The importance of understanding probability

The disconnect between the ubiquity of probability in our culture, especially in relation to health and illness, and the poverty of understanding of this area of mathematics strikes me as highly problematic. If one goal of eduction is to prepare our children (and ourselves) to participate in the world, then a solid understanding of probability should definitely be included.

But, as my opening statement suggests, while the world offers many opportunities to delve into the topic in relevant ways, it offers few guides to understanding. There is a lot of misinterpretation of statistics out there that a good education should equip us to recognize and counter.

Take, for example, the relationship between a particular illness and various factors that seem to be correlated with the incidence of this illness. If we exercise regularly, eat well, scorn smoking, and drink moderately should we feel cheated if we develop heart disease? Does the fact that we might die of heart disease anyway mean that none of these behaviours are worthwhile? Or, in the famous example, if one might smoke all ones life and still live to 97, does that mean that the relationship between smoking and lung cancer is all smoke and mirrors?

No. Most of this health information, and there is lots of it out there, is based on epidemiological studies. Epidemiology is the study of population health. It uses statistics to calculate the correlation between various diseases and various possible contributing factors. It does not determine cause. It determines probabilities, which can also be called risks. Just as individuals do win the lottery, despite the long odds, some smokers will live to 100. And some people who “do everything right” will get cancer.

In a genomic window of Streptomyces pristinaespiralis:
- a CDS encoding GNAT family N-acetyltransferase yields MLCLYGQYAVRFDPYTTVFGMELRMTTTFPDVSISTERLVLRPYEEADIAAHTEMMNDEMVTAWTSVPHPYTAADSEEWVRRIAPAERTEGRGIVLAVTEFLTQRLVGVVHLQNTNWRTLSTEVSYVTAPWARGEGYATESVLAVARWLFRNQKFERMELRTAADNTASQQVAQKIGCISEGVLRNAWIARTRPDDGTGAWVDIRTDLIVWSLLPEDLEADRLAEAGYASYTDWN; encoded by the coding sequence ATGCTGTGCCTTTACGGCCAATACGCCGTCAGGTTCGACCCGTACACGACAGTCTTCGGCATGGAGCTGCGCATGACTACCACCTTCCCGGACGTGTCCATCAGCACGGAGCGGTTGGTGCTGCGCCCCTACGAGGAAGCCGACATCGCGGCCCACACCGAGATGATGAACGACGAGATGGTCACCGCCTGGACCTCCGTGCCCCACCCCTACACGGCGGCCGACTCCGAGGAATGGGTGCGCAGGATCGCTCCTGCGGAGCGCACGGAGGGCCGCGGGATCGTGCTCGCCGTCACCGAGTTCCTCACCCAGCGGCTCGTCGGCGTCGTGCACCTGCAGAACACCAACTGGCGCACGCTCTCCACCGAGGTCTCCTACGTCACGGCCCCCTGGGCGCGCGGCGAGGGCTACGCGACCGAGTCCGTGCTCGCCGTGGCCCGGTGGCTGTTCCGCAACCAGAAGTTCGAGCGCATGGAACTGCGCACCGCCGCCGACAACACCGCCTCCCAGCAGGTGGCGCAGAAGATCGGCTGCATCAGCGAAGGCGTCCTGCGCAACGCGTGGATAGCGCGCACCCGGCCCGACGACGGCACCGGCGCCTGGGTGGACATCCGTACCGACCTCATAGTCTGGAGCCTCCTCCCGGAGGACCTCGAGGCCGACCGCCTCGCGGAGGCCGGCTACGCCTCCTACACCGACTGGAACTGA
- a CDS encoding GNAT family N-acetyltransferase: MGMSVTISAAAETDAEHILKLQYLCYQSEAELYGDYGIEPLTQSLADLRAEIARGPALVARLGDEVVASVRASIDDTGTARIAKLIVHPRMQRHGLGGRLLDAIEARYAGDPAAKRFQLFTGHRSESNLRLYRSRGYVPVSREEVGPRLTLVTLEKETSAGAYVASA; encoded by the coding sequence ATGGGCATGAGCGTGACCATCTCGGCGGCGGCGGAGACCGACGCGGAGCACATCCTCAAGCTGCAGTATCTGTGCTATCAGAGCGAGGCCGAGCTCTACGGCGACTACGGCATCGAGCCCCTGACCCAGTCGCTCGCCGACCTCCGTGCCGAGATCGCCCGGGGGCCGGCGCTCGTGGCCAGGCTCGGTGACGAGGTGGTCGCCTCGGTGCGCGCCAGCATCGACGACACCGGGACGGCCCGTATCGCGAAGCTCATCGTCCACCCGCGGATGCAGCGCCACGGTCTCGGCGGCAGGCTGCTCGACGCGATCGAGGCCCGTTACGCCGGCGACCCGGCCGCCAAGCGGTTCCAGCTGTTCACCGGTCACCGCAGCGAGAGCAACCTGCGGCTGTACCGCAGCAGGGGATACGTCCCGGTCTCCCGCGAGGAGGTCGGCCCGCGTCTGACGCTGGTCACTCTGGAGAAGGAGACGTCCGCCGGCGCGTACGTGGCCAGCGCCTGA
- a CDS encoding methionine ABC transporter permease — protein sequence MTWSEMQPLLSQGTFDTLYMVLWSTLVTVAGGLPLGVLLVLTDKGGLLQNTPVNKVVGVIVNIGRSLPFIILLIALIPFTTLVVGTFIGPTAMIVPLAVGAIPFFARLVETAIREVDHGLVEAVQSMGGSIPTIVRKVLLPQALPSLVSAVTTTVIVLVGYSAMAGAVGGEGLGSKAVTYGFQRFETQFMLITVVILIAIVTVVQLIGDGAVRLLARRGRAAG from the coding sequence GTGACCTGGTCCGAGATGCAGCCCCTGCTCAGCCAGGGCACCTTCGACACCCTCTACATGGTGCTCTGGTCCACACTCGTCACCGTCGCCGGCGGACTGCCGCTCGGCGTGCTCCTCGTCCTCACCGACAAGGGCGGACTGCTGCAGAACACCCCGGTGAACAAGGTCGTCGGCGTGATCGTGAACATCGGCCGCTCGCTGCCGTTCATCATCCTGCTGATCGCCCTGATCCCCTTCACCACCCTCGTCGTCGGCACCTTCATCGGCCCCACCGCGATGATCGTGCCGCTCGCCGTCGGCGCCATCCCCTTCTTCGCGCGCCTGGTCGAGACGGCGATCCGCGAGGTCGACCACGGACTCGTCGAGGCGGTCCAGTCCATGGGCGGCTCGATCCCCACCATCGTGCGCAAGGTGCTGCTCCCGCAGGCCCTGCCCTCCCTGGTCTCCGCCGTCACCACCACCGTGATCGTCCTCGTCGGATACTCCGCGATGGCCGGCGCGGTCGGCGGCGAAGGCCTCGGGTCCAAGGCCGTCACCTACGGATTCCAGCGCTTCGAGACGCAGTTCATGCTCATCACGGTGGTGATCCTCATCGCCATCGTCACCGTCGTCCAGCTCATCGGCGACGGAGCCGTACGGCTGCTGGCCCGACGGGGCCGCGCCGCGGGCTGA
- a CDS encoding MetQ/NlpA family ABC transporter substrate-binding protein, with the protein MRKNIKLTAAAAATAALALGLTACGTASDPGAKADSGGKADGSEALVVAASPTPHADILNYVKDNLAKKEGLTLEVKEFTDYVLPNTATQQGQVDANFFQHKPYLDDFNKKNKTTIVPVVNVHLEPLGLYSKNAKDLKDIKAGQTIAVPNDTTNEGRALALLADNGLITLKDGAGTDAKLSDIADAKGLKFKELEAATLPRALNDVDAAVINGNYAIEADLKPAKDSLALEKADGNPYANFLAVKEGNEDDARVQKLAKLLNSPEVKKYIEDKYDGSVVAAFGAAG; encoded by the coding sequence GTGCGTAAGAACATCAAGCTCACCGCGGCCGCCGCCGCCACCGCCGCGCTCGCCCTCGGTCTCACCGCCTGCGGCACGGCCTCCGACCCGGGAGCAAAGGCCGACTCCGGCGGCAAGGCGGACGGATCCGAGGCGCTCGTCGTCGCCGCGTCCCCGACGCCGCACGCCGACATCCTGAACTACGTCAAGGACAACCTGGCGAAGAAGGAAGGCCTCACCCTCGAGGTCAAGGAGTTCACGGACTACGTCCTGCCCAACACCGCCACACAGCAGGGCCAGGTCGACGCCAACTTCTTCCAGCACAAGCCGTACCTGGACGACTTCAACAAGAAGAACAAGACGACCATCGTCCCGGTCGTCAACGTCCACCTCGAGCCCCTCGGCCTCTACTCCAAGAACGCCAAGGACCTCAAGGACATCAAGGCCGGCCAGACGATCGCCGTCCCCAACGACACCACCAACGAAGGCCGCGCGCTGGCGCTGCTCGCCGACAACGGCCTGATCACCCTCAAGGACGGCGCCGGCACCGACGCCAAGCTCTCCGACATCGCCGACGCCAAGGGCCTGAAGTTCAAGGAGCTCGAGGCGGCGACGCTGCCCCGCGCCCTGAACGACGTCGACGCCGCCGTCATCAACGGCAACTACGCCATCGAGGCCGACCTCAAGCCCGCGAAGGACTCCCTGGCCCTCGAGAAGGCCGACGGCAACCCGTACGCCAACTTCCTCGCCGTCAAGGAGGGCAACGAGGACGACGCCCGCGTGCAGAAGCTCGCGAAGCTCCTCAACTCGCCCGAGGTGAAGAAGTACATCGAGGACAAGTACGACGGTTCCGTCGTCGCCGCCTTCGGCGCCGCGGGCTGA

What most of this health reporting is telling us is that there are correlations, sometimes strong correlations, between certain behaviours or characteristics and certain illnesses. Correlation is not cause. Human bodies are incredibly complex. Despite the enormous advances in scientific knowledge in the past 100 years or so, we still have very little idea of how that complexity works. Because of that, we know little of cause.

We do know that viruses cause the flu. And we know how viruses are transmitted. We only know in the most general terms why some people exposed to a virus will get sick and others will not, and why some will get sicker than others. We know that those things are correlated with factors like age, general state of health, diet, etc. And we can calculate the relative risks. But we don’t know exactly why.

So much of the current health debates seem to misrepresent these basic facts. There is a tendency to try to allocate blame to individuals for their illnesses. There is also a tendency to think that we should be able to eradicate illness. If only we all ate properly, no one would have heart attacks. The fact is that the probability you will die sometime is 100%. The part that is difficult to predict is when and how.

For those who want to learn more about probability, I recommend Chapter 2 of Nathalie Angier’s The Canon or Chapter 7 of Keith Devlin’s The Language of Mathematics. The archived radio programme on the history of probability from the BBC’s In Our Time series, is also informative. Devlin’s chapter also has a lot of history in it. There is also good list of readers for various ages at Living Math.

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7 thoughts on “The importance of understanding probability